Start by assuming tall posture and a hip width stance.  Take a stride similar in length to where you do your split squats, and as you land take care to keep your knees tracking your toes, your front foot flat on the floor, and your posture tall.  Dip down to allow your back knee to touch the floor without slouching or swaying your torso in any direction – your back should be nearly vertical at all times, and should be straight with a tight core throughout.  Once your knee has gently touched the floor, stride right into your next lunge on the other side.  For added difficulty, you can elect to pause and balance on one leg between each lunge, and bring the airborne knee up high to your chest.  This version forces you to really own the movement and display solid control.

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4) Rear Foot Elevated Split Squats (RFESS)

This exercise, more than just about anything else in my repertoire, is one that my trainees love to hate.  The balance demands are fairly high, the range of motion is fairly big, and yet you can also lift heavy enough weights to make it all around miserable … in all the right ways.

For this one you’ll need a weight bench or something similar.  Begin by standing with the backs of your legs touching the bench.  Take a large step out (bigger than your normal stride) and get your front foot set in place.  Next, put the foot of your rear leg up onto the bench in such a way that the TOP of the foot is on the bench, NOT the ball of your foot.  From there, with one foot on the floor and one on the bench, perform the same split squat technique as in #1 above.  The range of motion will be bigger than with the basic split squat, so expect a big stretch in the back leg.  One technique point on this exercise is that there should always be a straight line from the knee of the rear leg, through the hips and through the shoulders.  If the knee does not line up with the hip and shoulder, you probably need to adjust your distance from the bench.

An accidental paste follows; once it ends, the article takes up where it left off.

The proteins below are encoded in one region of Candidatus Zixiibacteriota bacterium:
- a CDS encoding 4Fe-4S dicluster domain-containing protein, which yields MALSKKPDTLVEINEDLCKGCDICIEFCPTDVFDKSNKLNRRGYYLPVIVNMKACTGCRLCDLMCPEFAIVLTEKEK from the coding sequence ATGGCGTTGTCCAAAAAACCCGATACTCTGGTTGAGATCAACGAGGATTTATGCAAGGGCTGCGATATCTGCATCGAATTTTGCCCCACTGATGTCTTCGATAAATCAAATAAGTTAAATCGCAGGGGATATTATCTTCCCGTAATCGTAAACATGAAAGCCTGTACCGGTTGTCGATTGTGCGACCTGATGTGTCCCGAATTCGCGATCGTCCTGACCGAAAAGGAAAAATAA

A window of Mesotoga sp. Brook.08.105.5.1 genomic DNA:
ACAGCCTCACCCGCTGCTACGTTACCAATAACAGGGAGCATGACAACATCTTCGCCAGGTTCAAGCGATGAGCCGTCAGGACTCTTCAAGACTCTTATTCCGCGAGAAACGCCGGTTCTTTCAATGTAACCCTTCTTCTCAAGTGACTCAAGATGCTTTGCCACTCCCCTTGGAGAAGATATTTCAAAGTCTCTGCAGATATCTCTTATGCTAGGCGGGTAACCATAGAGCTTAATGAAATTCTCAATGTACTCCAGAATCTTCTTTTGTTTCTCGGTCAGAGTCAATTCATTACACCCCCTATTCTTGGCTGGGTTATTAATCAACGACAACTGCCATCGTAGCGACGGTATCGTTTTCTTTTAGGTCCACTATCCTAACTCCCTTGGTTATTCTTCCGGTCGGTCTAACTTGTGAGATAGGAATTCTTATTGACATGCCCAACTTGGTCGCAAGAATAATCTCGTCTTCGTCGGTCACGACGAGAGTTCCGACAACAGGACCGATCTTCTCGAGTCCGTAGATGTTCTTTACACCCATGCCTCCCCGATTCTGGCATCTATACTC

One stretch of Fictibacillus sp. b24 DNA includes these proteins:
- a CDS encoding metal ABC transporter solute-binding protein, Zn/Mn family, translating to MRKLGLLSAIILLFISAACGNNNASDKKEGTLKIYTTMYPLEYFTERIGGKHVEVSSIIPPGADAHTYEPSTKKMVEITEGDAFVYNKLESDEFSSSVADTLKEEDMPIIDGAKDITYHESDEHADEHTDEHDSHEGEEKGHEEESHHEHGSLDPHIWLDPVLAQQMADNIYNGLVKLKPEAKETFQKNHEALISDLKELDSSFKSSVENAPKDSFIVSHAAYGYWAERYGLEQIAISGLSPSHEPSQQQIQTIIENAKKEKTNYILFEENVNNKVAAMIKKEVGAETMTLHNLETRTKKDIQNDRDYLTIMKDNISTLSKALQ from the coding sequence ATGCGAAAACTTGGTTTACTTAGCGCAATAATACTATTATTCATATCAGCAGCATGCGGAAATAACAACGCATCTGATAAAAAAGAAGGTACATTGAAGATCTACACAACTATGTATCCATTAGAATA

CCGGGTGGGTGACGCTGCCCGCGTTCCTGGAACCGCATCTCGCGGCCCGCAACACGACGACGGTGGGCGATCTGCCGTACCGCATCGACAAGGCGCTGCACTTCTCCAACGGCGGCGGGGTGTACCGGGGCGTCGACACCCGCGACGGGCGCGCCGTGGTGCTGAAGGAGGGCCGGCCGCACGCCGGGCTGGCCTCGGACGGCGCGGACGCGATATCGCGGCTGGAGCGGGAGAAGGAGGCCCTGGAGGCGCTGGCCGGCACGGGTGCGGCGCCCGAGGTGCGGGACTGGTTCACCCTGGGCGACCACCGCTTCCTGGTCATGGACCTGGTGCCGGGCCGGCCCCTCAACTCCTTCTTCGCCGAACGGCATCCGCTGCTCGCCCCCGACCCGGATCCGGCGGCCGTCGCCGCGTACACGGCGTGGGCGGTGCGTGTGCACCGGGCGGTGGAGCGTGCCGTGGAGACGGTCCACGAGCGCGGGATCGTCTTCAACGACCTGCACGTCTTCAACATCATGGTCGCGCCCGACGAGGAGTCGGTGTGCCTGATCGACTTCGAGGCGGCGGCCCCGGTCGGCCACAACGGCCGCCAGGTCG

Once you get the hang of these, they can be loaded very heavy and build amazing strength.  An ambitious, but achievable, goal is to perform 3-5 reps per leg with half your bodyweight in each hand (or use a barbell equaling your bodyweight).  Needless to say, you’ll need to take lots of time to build up to this, so don’t be in a rush and do something silly.

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5) Single Leg Deadlift (SLDL)

The SLDL is a wonderful exercise to train the hip hinging motion while also including balance, stability and proprioception into the movement.  The balance demands are greater on this exercise than any of the preceding ones, yet if you have enough experience and skill you can lift heavy weights with it.  In fact, there are people out there who can SLDL over 300 lbs with textbook technique!

The exercise is usually initiated by starting fully upright with your feet together.  The leg you are going to balance on should have a slight bend to the knee, and the other leg should be as straight as possible.  While maintaining a neutral spine, you will hinge at the hip of the plant leg and reach your airborne leg behind you, trying to touch your heel to the wall.  Continue to descend down until a) you lose your balance, b) you cannot maintain a neutral spine, or c) you reach a horizontal position with your airborne leg and torso.  From there, drive through the plant leg, in particular by squeezing the glut, and return to the starting position.

A couple important points to consider on this are: 1) You should never let your spine move into flexion.  This is a common problem when people are overly concerned about reaching down to a certain height, rather than the quality of the movement.  2) Your hips should be level at all times.  When you are hinging, do not let the hip of the airborne leg twist up towards the sky.  One good cue is to have the toe of the airborne leg point directly down to the floor at all times – if it starts pointing to the side you are probably twisting your hips.

This exercise can be performed with no weights at all, or you can load it up heavy as long as your have proper experience and good technique.  If you choose to use weights, you can load it contralaterally (this is my favorite way, meaning if your left leg is your plant leg, then the weight will be in your right hand), you can load it ipsilaterally (I don’t use this often, but would be with your left leg being the plant leg and the weight being in your left hand), or you can use a pair of weights or barbell held in both hands.

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OK, so there is a starting point for your unilateral training!  There are many other exercises not discussed here, such as pistol squats, airborne lunges and others that many people use with great success.  Based on your experience level, select an exercise to start with – either off this list, or choose a different one – and try to make some progress.  As you gain experience, either keep progressing the exercise or add complexity/challenge by moving to a more advanced one.  As with all of your training, take your time and don’t rush it – you should really feel like you “own” one movement before moving onto the next one.  Enjoy!